When it comes to explaining failures of bureaucratic procedures in non-western countries, corruption or "traditional" kinship networks are brought forward. In opposition to this the idea of modern statehood refers to administrative techniques such as enumeration and statistics, which are regarded as homogenous and transnationally adaptable. On the basis of an exemplary field study I am aiming to go beyond this scientifically constituted dichotomy of statehood and its deviances and thereby intend to show that deviations in the conduct of bureaucratic procedures will not necessarily derive from a prevalence of immorality or contradicting "traditional" interaction patterns. Instead I will focus on impacts of cultural practices as constituted by an inseparable conflation and interdependence between "modern" statehood, "traditional" practices and representations of deviations.
Part of this study will therefore include a 10-month field stay, during which, on the basis of participant observation, I will analyse everyday interaction in a settlement of Birhor "Tribe". The Birhor themselves number 10,000 people residing in communities of around 60 members mainly in Orissa and Jharkhand in India. They have no central institutions to build a Birhor identity, but, among other things, can be identified by their common oral language Birhori, by specialised knowledge in their "traditional" occupation of rope-making with a forest fibre and also by monkey hunting by means of nets. Following vague anthropological criteria, the Birhor have been classified as a "Primitive Tribal Group" and due to this classification are eligible for governmental development work. In these local contexts I will identify interaction strategies related to economic access, which can be seen in close connection to the idea of "modern" statehood. For example, it is regarded as a "traditional" strategy of Birhor "Tribe" to vent off anger in a drunken state in order to demand entitlements. However, the power of this strategy in connection to welfare benefits is partly based on wittingly creating an obvious opposition to the administrative conduct. As part of localized visions of statehood I see the reference frame of the ideal bureaucrat as well as of an imagined mafia don and I will therefore furthermore estimate the ambivalent consequences of referring to these perceptions within everyday interaction.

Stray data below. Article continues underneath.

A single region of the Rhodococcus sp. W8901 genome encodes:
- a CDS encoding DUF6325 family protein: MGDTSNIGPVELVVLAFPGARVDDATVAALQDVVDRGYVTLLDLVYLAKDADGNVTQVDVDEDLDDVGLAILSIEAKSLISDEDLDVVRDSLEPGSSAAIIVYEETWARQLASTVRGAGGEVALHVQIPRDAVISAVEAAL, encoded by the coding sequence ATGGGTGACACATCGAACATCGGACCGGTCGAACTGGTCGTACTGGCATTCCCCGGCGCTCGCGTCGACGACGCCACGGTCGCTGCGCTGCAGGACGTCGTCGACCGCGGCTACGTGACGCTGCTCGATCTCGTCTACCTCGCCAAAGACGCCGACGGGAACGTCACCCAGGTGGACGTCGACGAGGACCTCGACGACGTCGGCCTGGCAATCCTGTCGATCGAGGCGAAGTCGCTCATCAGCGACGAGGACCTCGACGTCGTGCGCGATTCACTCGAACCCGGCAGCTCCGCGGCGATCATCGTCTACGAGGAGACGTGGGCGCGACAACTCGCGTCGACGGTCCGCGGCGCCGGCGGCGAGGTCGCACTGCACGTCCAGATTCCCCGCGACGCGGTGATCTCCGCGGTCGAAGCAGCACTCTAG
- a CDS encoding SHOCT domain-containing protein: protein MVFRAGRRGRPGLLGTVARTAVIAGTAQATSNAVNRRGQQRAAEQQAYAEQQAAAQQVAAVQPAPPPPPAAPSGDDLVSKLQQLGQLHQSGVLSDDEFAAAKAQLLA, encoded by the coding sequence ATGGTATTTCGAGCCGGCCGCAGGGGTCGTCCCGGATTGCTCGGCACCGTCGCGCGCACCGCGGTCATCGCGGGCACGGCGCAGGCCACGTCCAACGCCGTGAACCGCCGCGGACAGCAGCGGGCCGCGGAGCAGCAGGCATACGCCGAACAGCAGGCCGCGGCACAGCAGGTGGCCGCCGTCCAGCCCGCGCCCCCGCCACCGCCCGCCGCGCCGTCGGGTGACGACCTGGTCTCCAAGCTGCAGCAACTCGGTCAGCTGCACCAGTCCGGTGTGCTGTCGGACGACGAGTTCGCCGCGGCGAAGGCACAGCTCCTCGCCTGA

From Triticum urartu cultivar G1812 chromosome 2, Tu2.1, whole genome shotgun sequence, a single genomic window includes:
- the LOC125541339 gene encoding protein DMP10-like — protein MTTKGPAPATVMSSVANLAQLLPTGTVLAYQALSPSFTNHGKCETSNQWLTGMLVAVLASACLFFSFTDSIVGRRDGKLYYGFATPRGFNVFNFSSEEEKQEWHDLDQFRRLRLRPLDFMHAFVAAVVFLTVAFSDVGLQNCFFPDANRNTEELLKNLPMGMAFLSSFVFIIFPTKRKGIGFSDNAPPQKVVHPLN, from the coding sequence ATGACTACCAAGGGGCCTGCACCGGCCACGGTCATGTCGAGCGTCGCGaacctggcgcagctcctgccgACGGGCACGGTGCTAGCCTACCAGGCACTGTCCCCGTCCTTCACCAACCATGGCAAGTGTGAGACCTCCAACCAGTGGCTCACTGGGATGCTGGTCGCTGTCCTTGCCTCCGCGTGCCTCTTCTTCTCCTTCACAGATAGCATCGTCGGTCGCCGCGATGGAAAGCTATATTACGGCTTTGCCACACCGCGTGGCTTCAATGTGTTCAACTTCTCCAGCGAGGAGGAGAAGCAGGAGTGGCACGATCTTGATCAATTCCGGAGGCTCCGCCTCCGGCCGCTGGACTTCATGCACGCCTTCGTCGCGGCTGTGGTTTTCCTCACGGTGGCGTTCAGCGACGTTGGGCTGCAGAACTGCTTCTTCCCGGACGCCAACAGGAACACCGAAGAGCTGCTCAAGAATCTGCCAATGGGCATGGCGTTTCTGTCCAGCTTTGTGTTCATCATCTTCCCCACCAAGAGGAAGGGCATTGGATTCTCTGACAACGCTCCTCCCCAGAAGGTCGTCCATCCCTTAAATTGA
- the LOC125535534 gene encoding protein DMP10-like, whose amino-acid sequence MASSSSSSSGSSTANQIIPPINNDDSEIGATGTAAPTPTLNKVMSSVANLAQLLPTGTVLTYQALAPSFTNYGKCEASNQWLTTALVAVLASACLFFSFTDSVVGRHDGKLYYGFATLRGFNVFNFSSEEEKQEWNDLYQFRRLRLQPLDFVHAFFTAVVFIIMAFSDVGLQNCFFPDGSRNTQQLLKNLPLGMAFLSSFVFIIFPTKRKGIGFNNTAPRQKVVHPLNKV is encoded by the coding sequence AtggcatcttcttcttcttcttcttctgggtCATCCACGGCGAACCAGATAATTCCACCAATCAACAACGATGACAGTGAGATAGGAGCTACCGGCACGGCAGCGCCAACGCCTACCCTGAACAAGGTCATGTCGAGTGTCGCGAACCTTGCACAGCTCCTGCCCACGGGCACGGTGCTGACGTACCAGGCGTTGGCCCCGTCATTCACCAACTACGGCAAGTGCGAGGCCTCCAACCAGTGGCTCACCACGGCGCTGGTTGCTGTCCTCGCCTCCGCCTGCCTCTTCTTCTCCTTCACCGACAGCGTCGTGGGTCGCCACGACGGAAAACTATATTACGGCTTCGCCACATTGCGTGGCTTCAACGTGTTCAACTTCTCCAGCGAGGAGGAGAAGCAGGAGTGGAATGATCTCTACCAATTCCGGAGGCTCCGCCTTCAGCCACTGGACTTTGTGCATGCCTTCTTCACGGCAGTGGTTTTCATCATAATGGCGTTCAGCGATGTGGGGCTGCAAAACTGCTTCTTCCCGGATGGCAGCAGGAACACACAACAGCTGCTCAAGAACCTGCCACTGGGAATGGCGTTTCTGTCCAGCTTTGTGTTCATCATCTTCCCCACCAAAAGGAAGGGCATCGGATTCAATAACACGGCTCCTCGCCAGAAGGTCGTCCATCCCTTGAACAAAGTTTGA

On the whole - using approaches from the humanities to offer a fresh insight into incidents and negotiations regarding economic access - the aim is to contribute to hypothesis-building on issues of development work in general by attracting attention to impacts of everyday interactions on the basis of a field stay.
2008. Die Birhor: Ethnographie und die Folgen: Ein indischer Stamm im Spiegel kolonialer und postkolonialer Beschreibungen. Heidelberg: Draupadi.
2008. book review. Martin Kunz: Mahasweta Devi. Indische Schriftstellerin und Menschenrechtlerin. Heidelberg: Draupadi. 2006. 216 pp. Paideuma 54. (accepted)
2008. book review. Tina Otten: Heilung durch Rituale. Vom Umgang mit Krankheit bei den Ronā im Hochland Orissas. Berlin: Lit Verlag. 2006. 421 pp. Paideuma 54. (accepted)
2007. Hausgott, Hexengift und Staatlichkeit: Eine narrative Ethnographie zu einer Malariabehandlung bei den Birhor in Indien. Paideuma 53: 127 - 144.
(paper given at the AG Medical Anthropology, Ruprecht-Karls-University Heidelberg, January 2005)
2006. „Tribal" Representations: infliction and mitigation of social suffering. Man in Society 16: 17-27.
2006. „Zum Tanze": Eine ethnographische Erzählung über den indischen ‚Stamm' der Birhor. Journal Ethnologie. 5/06.
2005. Enduring Endangerments: constructing the Birhor „Tribe", development officers and anthropologists from early twentieth-century colonial India to the present. In: Huggan, Graham und Stephan Klasen (Eds.) 2005, Perspectives on Endangerment. Leipzig: Olms, S. 71-82.
(paper given at the international conference Perspectives on Endangerment, Tutzing/ Ludwig-Maximilians-University Munich, November 2003)
So far unpublished, important papers:
Administering Development: ethnographic queries into governmental office culture and the Birhor „Tribe" of India, IIAS Fellow Symposium, Leiden, May 2008
„Shouting Out": a cultural practice of „tribal" development. International Conference Anthropology in India Today: Postmodernism and Globalism in Perspective, Utkal University, Bhubaneswar, December 2007
„Alkoholkulturen" und biomedizinische Behandlung: Das Beispiel des indischen „Stammes" der Birhor, 19. Fachkonferenz Ethnomedizin: Ethnologie und Medizin im Dialog, Ruprecht-Karls-Universität Heidelberg, October 2006
„Shy, Happy and Innocent People": do colonial representations matter for postcolonial Birhor „Tribe"?, Panel „Tribes" of Mind? Exploring, Contesting and Redefining Notions of Tribe, 19th European Conference on Modern South Asian Studies, International Institute for Asian Studies, Leiden, June 2006
Negotiation of Technological Commodities in a ‚Tribal' Village, Konferenz Postcolonial Studies: Modernisation, Technology and Cultural Conflict, Universität Stuttgart, July 2003